F.E.A.S.T's Around The Dinner Table forum

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Anorexia came to our 13 yr old D June last year due I believe to genetics (she always had a degree of physical difficulty eating due to gastric reflux), secondary school, learning difficulties, puberty...and sadly a home life which was not always great thanks to me an angst ridden stress head Dad.  Anyway 9 months on our D is doing far better now, fully WR but I or my wife have to be with her for all meals.  She takes her mid morning snack solo at school, but I meet her for every lunch, and we are religious about breakfast and dinner and evening snack.  She reminds us and sticks to the structure too, which is positive as after an initial struggle she bought into the NHS recommended programme meal plan.  We see CAMHS once a month.  Life is good but I worry when to move to stage 2.  Anorexia sprang hard and fast June 2018 and 5 months IP with phased return home and Eva Musby home care since has put us in a better place.  She is far happier albeit on Prozac for anxiety just in case.  I do wonder though when we can trust her to eat normally and well without us. On the other hand I am prepared to stick to the current support regime for as long as it takes even if that is years to go!   This post is to share our experience but also to wonder if anyone can advise on how to evolve her self care more sustainably to her without needing our constant support.  Thanks for any ideas or suggestions.
Firstly, welcome and congratulations on the progress you have made.

Secondly, you are wise to question when to step back the support you have in place.  This is a decision that you as parents will need to make on your own, as you know her best.  That said, with the clear vision that hindsight gives us, I can recommend keeping up that support as long as possible.  In my experience, it is very difficult to take back control of a situation you have let go.  And fighting ED is a very long game. 

You will know she is ready when she starts eating because she is hungry, and she takes a lolly just because it's there.  Or she tries a food she hasn't eaten in ages.  You might see her mood lifted consistently.  

Lunches at school are difficult, and those were the first to go for us.  We made sure to pack things we were confident our d could eat on her own.  Also, we ensured the rest of the day's intake was substantial.  You could start thinking ahead if you like.  Make lunch her easiest meal, 'safe' and predictable.  When you do start stepping back, you could make it a gradual, organic-seeming thing.  Maybe start with an 'appointment' you have one day. Or Wednesdays because you have something to do on Wednesdays.  You could explain that you would have to step back in if she loses weight, and keep the changes very gradual. Maybe have her face time you, so you could watch from afar.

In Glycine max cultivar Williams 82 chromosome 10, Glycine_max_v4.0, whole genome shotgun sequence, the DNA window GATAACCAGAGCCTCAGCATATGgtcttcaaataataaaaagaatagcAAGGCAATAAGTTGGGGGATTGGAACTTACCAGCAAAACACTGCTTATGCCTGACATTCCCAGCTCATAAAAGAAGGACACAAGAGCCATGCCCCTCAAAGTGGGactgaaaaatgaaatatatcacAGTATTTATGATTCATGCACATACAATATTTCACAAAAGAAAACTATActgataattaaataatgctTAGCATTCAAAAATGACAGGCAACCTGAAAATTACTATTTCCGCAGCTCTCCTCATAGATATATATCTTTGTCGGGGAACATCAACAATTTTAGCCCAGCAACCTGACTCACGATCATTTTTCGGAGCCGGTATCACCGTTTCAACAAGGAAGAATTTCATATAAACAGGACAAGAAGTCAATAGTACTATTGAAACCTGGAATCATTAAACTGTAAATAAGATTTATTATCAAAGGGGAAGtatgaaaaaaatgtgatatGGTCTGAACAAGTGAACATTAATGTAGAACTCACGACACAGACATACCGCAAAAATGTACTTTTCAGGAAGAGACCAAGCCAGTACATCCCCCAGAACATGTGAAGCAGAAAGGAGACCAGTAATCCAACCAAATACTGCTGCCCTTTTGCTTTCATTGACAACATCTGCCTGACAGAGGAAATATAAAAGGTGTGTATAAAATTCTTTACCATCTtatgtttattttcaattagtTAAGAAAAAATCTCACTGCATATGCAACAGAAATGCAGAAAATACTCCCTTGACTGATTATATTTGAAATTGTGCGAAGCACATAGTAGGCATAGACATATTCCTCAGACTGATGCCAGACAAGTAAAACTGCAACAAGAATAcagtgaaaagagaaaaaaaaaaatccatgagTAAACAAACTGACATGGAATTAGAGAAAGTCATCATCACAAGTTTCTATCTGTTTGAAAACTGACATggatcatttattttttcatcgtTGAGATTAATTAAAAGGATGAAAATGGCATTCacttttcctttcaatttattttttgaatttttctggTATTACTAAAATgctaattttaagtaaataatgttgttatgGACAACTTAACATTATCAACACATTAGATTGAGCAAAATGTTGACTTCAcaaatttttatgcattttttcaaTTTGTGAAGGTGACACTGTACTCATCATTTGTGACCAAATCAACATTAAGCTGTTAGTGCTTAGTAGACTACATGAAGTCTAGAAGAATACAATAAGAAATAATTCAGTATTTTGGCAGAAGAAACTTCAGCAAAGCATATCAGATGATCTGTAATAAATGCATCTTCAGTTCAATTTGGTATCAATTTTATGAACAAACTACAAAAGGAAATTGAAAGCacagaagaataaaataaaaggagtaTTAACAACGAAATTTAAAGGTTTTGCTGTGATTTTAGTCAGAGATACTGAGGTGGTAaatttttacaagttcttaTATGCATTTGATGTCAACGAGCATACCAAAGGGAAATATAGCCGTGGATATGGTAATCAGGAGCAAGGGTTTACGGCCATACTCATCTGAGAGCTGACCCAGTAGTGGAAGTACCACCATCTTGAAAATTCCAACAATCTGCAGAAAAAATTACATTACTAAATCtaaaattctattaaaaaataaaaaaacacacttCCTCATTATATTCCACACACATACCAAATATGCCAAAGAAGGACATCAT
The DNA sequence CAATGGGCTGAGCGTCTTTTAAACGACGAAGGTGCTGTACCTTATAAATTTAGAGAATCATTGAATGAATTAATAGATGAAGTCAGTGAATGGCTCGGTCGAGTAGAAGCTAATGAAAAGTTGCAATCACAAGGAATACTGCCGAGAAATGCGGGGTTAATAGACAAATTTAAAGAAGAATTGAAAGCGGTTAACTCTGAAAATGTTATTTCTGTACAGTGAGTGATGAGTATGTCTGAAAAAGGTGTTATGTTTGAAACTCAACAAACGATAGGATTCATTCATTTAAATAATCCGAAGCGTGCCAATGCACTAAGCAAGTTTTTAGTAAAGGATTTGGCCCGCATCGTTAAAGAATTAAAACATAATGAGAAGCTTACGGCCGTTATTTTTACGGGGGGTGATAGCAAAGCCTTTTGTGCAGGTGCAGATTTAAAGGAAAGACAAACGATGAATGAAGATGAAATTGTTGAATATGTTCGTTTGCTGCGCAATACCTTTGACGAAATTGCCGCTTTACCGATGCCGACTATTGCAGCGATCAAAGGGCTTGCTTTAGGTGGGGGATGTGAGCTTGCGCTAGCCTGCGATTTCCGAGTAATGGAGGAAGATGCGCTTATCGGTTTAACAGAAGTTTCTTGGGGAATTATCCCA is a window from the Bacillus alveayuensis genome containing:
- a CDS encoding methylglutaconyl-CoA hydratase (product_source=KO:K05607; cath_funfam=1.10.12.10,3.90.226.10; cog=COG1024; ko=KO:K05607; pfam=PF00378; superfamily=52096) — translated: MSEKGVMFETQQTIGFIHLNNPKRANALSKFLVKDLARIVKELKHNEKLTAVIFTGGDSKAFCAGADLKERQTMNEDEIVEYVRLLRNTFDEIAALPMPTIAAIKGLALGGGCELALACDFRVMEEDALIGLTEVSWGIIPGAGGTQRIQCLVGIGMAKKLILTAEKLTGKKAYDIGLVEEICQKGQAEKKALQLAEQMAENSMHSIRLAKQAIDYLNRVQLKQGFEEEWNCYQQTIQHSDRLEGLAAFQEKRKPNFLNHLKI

You really are doing great.  Just keep going.

D in and out of EDNOS since age 8. dx RAN 2013. WR Aug '14. Graduated FBT June 2015 at 18 yrs old. [thumb]
Hi SupermanR and welcome,

There is no one right way to proceed. It can depend on how available the parents can be. I can tell you that my son is 3.5 years down the line and we still eat breakfast together, I pack his morning snack and lunch, and we eat the remaining snacks and meals together. Kartini Clinic recommends that parents remain in charge until the gradual handover of responsibility in preparation for leaving home.Personally, I think this is one of the reasons that children with an early presentation seem to have better recovery rates - they are under our beady eyes for much longer.

This is a favourite thread on the subject here on the forum.

And hey, don't be too hard on yourself. Anxious, stress head behaviours are quite significantly genetic and our kids come by these traits honestly. If you can afford it some therapy to learn ways of managing is a wonderful example to give your child. If funds are tight there are many sources of information in the library or online.

Please ask any questions you have and once again, welcome.

Warm wishes,

2015 12yo son restricting but no body image issues, no fat phobia; lost weight IP! Oct 2015 home, no progress. Medical hosp to kick start recovery Feb 2016. Slowly gaining at home, seeing signs of our real kid.

May 2017 Hovering around WR. Mood great, mostly. Summer 2017 Happy, first trip away in years, food variety, begin socialising. Sept 2017, back to school FT first time in 2 years. 2018 growing so fast hard to keep pace with weight. 2020 Off to university, healthy and happy.
  • Swedish proverb: Love me when I least deserve it because that's when I need it most.
  • We are what we repeatedly do. Excellence Recovery, then, is not an act but a habit. Aristotle.
  • If the plan doesn't work, change the plan but never the goal.
  • We cannot control the wind but we can direct the sail.
Hey SupermanR,
a very warm welcome from Germany and you ARE a superman and not an anxious stress head dad, it is this horrible disease that makes us all going crazy and you have done an very good job up to now.
As the others wrote, there is no ONE right plan to do it and you will know when she is ready.
What I can tell you is that I do not know ONE parent that started phase 2 too late but I know a lot of parents (my hands up) that started phase 2 too early. You are still in early days. It is no need to hurry at age 13. She can learn all that in the next years. But it is hard for them to go back to phase 1 when you realise it was too early.